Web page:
Turkish Troops Enter Iraq; Cleric Extends Truce
STEVEN INSKEEP, host:
It's MORNING EDITION for NPR News. Good morning. I'm Steve Inskeep.
On this Friday morning one part of Iraq is becoming more violent, even as another part welcomes a longer ceasefire. We're going to catch up on both developments. And we begin in Baghdad, one of the areas affected by the announcement of a Shiite Muslim leader. He says his powerful militia will stay quiet another six months.
NPR's Peter Kenyon is following the move by Muqtada al-Sadr. And, Peter, how significant is it for Iraq when Sadr says his troops will stay quiet?
PETER KENYON: It's very significant. Actually…
INSKEEP: And we seem to have lost Peter Kenyon. Peter? Bare with us there. Okay. Peter Kenyon is gone. We're going to continue our discussion here. We'll tell you that the news is that Muqtada al-Sadr has extended a ceasefire by another six months. And this is seen by many analysts as significant, because Baghdad has become more quiet in recent months. And one reason is that Shiite Muslim militias have laid low. One of the most powerful militias is the one belonging to Muqtada al-Sadr.
We're going to try to get Peter Kenyon back. In the meantime, let's check in on the other development in Iraq - in Northern Iraq. Iraq's neighbor Turkey has sent troops across the border today. NPR's Ivan Watson has covered this region for four years - for several years, in fact. And, Ivan, what are the Turks doing?
IVAN WATSON: Well, they announced that they launched a ground operation across the border as of 7:00 p.m. on Thursday. And the U.S. and Iraqi Kurdish officials have confirmed that, in fact, Turkish soldiers did cross the border overnight. It appears to be the largest Turkish cross-border ground operation into Iraq in a decade.
The Turkish media is reporting up to 10,000 Turkish soldiers have moved a distance of about five miles into Iraqi territory. We haven't been able to confirm those numbers yet, because it appears to be in a remote area which is not heavily populated.
However, this advance followed hours of Turkish cross-border artillery bombardment yesterday, Steve, and a series of Turkish airstrikes, which the Iraqi Kurds say destroyed several important bridges. And it's important to note that at one location Iraqi Kurdish officials say their militiamen surrounded a column of advancing Turkish soldiers and tanks yesterday and, actually, after a very tense standoff, forced them to withdraw without firing a shot. So it shows how the tensions are mounting along the border there.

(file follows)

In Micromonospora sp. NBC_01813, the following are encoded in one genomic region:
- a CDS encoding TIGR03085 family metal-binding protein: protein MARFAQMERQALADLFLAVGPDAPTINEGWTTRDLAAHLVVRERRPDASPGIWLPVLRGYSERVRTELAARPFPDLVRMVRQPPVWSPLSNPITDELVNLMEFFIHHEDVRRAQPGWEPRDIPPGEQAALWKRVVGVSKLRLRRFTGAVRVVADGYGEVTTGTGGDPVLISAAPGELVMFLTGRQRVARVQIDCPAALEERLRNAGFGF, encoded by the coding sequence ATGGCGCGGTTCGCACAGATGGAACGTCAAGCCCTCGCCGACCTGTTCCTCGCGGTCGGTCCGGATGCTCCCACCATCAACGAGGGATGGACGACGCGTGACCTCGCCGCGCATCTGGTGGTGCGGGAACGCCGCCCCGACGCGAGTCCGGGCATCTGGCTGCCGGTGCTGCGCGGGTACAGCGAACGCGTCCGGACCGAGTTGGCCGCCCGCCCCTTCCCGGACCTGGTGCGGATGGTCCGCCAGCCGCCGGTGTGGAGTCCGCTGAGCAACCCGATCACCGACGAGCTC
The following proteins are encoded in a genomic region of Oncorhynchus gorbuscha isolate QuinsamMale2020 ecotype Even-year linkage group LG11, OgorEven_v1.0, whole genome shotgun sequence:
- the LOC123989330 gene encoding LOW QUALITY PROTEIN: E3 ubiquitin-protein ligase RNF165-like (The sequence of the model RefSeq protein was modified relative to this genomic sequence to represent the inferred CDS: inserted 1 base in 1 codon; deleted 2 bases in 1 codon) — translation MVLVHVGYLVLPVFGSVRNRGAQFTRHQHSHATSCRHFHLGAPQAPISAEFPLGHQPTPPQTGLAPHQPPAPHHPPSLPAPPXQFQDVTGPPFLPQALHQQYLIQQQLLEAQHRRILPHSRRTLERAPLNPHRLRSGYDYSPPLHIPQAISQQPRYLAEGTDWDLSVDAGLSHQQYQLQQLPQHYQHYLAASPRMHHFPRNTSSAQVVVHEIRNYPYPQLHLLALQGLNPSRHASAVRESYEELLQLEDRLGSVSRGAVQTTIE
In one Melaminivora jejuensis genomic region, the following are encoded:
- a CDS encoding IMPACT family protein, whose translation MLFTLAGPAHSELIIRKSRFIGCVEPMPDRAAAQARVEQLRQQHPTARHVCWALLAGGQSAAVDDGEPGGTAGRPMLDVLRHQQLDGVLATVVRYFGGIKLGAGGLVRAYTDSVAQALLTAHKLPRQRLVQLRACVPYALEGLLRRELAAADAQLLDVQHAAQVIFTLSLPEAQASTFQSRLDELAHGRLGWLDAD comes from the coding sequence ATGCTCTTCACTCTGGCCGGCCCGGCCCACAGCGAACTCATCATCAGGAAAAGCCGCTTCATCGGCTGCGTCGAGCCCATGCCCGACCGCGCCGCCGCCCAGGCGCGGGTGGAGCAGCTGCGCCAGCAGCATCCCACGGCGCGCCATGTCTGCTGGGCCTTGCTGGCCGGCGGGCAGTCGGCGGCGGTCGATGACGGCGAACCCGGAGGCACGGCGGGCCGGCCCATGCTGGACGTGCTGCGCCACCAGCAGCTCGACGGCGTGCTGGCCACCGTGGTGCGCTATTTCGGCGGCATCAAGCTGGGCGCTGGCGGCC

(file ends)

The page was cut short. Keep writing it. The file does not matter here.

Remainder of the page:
INSKEEP: Who are the targets of the Turkish troops?
WATSON: Well, the Turks say they're going after the PKK, which is a Kurdish separatist group, guerilla group, that has fought the Turkish state now for about 25 years, and they're operated out of camps on the Iraqi side of the border. And the Turks have been conducting airstrikes since last December with, it seems, American approval. However, the Iraqi Kurds are arguing that the Turks are using the PKK as a pretext to threaten the Iraqi Kurdistan region.
It's interesting that even though the Turks, earlier this week, announced the support for the independence of Kosovo from Serbia, the Turks are still adamantly opposed to any move by the Iraqi Kurds to declare their independence from Baghdad.
INSKEEP: NPR's Peter Kenyon is back with us from Baghdad. And, Peter, let me ask about what's happening in northern Iraq. What are officials in Baghdad saying about this incursion into their country?
KENYON: I'm sorry for the power outage here.
INSKEEP: It's okay.
KENYON: Not an unusual thing. But so far on the incursion it's been mostly silence from the Iraqis, though we did get a notice from President Jalal Talabani's office. He is an Iraqi Kurd. But he spoke with the Turkish president yesterday and did accept an invitation to visit Turkey in the near future. And the fear, of course, is that any clash could widen to include Iraqi Kurdish forces. So that's what we're watching very closely.
INSKEEP: And very, very briefly, are things relatively peaceful or what is the mood like as Sadr ends that ceasefire - extends that ceasefire I should say in Baghdad?
KENYON: It's mainly a mood of relief. They'd been hoping and expecting this to be extended. And that gives real hope for some national reconciliation, if Iraqi politicians can get their acts together this spring and summer.
INSKEEP: Okay. Thanks very much. That's NPR's Peter Kenyon, as well as NPR's Ivan Watson.
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